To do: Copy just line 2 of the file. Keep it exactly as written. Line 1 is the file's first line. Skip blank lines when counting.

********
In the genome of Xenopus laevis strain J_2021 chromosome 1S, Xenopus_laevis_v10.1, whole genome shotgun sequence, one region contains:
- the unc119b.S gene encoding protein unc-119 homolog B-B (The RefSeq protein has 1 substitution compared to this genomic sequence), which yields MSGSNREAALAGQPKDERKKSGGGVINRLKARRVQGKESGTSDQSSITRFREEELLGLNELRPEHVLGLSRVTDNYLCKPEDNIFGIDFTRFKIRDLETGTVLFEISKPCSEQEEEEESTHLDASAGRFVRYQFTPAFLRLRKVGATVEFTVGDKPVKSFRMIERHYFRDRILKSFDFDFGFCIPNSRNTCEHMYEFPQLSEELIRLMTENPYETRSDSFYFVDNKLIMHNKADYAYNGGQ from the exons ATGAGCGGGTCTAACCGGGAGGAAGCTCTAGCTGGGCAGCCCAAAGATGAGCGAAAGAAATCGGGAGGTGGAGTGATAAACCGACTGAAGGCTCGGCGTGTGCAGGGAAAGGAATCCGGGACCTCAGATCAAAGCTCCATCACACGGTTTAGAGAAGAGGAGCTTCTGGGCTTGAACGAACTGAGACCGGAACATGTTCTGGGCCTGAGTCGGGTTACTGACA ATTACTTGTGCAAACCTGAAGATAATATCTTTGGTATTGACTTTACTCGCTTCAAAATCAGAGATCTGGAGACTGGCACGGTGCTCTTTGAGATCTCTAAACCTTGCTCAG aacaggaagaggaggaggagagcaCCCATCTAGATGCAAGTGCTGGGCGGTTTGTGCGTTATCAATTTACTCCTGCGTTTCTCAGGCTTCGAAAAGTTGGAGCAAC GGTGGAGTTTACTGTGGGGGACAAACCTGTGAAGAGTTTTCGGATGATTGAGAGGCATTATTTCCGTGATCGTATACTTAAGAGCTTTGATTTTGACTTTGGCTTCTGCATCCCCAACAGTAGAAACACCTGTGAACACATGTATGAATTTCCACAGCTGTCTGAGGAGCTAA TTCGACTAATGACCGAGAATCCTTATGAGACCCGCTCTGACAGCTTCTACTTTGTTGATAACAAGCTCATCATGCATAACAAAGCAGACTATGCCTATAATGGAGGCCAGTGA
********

- the unc119b.S gene encoding protein unc-119 homolog B-B (The RefSeq protein has 1 substitution compared to this genomic sequence), which yields MSGSNREAALAGQPKDERKKSGGGVINRLKARRVQGKESGTSDQSSITRFREEELLGLNELRPEHVLGLSRVTDNYLCKPEDNIFGIDFTRFKIRDLETGTVLFEISKPCSEQEEEEESTHLDASAGRFVRYQFTPAFLRLRKVGATVEFTVGDKPVKSFRMIERHYFRDRILKSFDFDFGFCIPNSRNTCEHMYEFPQLSEELIRLMTENPYETRSDSFYFVDNKLIMHNKADYAYNGGQ from the exons ATGAGCGGGTCTAACCGGGAGGAAGCTCTAGCTGGGCAGCCCAAAGATGAGCGAAAGAAATCGGGAGGTGGAGTGATAAACCGACTGAAGGCTCGGCGTGTGCAGGGAAAGGAATCCGGGACCTCAGATCAAAGCTCCATCACACGGTTTAGAGAAGAGGAGCTTCTGGGCTTGAACGAACTGAGACCGGAACATGTTCTGGGCCTGAGTCGGGTTACTGACA ATTACTTGTGCAAACCTGAAGATAATATCTTTGGTATTGACTTTACTCGCTTCAAAATCAGAGATCTGGAGACTGGCACGGTGCTCTTTGAGATCTCTAAACCTTGCTCAG aacaggaagaggaggaggagagcaCCCATCTAGATGCAAGTGCTGGGCGGTTTGTGCGTTATCAATTTACTCCTGCGTTTCTCAGGCTTCGAAAAGTTGGAGCAAC GGTGGAGTTTACTGTGGGGGACAAACCTGTGAAGAGTTTTCGGATGATTGAGAGGCATTATTTCCGTGATCGTATACTTAAGAGCTTTGATTTTGACTTTGGCTTCTGCATCCCCAACAGTAGAAACACCTGTGAACACATGTATGAATTTCCACAGCTGTCTGAGGAGCTAA TTCGACTAATGACCGAGAATCCTTATGAGACCCGCTCTGACAGCTTCTACTTTGTTGATAACAAGCTCATCATGCATAACAAAGCAGACTATGCCTATAATGGAGGCCAGTGA